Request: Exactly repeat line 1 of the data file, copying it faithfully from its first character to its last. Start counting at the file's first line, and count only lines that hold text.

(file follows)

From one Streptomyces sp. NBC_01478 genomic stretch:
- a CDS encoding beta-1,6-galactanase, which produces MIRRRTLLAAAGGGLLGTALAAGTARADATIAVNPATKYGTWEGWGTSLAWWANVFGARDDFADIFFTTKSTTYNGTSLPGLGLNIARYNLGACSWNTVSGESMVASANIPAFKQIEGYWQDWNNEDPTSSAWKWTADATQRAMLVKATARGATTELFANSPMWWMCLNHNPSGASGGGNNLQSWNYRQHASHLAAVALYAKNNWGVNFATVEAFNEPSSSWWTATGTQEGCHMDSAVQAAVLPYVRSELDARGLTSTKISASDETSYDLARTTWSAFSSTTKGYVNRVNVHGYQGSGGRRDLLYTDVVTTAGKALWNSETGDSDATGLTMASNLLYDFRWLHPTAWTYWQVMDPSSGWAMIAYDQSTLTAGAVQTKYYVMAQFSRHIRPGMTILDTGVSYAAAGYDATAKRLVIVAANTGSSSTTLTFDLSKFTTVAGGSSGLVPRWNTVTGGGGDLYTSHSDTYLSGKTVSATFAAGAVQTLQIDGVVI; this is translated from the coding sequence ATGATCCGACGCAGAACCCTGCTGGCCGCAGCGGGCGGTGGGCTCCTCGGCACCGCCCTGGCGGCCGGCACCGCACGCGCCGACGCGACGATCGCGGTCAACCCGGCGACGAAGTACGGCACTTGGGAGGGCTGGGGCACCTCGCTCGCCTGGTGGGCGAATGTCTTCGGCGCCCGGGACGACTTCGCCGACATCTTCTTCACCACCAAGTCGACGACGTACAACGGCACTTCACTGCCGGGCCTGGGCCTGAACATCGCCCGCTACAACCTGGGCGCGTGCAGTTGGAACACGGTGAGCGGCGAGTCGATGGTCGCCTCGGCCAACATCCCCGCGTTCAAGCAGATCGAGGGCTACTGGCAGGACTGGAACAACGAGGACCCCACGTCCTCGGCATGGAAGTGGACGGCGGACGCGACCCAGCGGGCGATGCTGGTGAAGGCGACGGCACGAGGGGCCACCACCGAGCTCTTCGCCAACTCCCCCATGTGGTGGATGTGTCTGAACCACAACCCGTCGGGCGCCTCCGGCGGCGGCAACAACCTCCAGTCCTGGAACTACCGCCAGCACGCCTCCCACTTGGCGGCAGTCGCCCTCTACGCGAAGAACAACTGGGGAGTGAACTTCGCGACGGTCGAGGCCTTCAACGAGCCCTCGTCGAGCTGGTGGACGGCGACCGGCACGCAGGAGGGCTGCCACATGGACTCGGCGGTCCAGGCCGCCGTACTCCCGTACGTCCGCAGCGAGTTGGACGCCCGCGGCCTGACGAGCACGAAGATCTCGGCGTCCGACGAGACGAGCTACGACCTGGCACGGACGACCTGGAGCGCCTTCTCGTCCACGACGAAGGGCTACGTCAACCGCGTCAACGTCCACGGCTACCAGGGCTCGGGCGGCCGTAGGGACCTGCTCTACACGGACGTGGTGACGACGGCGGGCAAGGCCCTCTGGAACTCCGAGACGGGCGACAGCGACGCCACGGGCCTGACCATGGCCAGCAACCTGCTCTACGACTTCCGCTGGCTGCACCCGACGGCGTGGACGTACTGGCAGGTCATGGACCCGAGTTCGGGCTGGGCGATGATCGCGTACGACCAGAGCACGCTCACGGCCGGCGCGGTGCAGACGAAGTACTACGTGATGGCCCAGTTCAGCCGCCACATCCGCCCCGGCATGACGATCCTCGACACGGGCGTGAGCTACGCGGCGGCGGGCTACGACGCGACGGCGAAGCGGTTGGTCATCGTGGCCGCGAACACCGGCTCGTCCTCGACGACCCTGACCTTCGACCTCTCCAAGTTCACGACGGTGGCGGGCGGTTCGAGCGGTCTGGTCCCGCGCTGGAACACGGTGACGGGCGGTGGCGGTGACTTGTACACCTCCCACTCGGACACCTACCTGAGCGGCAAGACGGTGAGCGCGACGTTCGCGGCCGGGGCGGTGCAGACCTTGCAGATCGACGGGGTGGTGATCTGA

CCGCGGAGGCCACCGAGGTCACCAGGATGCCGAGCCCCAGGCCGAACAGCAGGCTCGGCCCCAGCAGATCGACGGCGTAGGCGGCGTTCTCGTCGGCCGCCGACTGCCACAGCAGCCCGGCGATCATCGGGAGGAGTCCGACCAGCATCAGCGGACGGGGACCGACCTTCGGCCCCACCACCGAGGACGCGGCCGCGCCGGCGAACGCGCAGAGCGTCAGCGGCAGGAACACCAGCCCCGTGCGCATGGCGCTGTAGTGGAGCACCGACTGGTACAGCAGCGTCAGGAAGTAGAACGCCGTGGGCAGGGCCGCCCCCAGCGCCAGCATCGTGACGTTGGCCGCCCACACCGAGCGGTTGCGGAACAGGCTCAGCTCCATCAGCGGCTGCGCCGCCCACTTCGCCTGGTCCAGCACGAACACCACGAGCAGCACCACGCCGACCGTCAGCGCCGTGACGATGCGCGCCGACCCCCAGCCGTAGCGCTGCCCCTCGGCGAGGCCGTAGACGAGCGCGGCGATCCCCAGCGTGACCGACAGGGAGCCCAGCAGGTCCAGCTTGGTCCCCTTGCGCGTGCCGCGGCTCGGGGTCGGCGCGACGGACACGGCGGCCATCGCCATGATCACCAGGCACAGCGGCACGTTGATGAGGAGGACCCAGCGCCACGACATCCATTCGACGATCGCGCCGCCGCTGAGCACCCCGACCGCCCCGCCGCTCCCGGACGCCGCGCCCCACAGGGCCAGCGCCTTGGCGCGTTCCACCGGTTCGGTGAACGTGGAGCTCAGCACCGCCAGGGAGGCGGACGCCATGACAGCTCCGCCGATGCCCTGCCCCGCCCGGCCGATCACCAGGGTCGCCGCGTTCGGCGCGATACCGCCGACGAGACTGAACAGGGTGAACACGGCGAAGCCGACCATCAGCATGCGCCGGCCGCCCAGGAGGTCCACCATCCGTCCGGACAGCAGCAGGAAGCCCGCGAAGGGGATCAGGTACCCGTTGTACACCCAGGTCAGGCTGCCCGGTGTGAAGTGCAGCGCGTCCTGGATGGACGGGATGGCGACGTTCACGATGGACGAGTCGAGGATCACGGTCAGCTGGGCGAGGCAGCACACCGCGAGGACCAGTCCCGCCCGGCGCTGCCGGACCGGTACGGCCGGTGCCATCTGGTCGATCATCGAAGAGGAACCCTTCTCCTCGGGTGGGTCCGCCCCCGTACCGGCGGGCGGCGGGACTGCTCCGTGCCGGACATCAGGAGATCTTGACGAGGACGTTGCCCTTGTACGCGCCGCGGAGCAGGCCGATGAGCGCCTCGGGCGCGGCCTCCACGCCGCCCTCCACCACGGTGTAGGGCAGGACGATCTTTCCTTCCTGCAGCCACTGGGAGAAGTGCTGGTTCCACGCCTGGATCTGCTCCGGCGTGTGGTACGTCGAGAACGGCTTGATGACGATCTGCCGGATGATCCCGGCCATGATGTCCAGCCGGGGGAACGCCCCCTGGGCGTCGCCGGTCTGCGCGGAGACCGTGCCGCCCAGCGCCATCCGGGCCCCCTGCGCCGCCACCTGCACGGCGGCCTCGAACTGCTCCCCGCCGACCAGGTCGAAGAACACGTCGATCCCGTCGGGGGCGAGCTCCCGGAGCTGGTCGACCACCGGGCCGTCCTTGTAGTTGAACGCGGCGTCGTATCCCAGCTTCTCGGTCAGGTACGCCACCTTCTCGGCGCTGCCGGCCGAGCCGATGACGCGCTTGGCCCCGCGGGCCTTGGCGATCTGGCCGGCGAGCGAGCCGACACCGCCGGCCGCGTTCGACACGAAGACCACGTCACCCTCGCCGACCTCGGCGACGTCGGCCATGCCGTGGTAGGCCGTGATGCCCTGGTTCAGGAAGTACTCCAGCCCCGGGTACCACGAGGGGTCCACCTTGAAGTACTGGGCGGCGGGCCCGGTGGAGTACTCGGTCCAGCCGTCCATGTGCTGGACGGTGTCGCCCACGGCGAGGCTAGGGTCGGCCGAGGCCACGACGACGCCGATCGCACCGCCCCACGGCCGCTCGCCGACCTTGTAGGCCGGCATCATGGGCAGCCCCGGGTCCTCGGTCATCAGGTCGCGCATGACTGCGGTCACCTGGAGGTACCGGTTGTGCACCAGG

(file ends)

From one Streptomyces sp. NBC_01478 genomic stretch: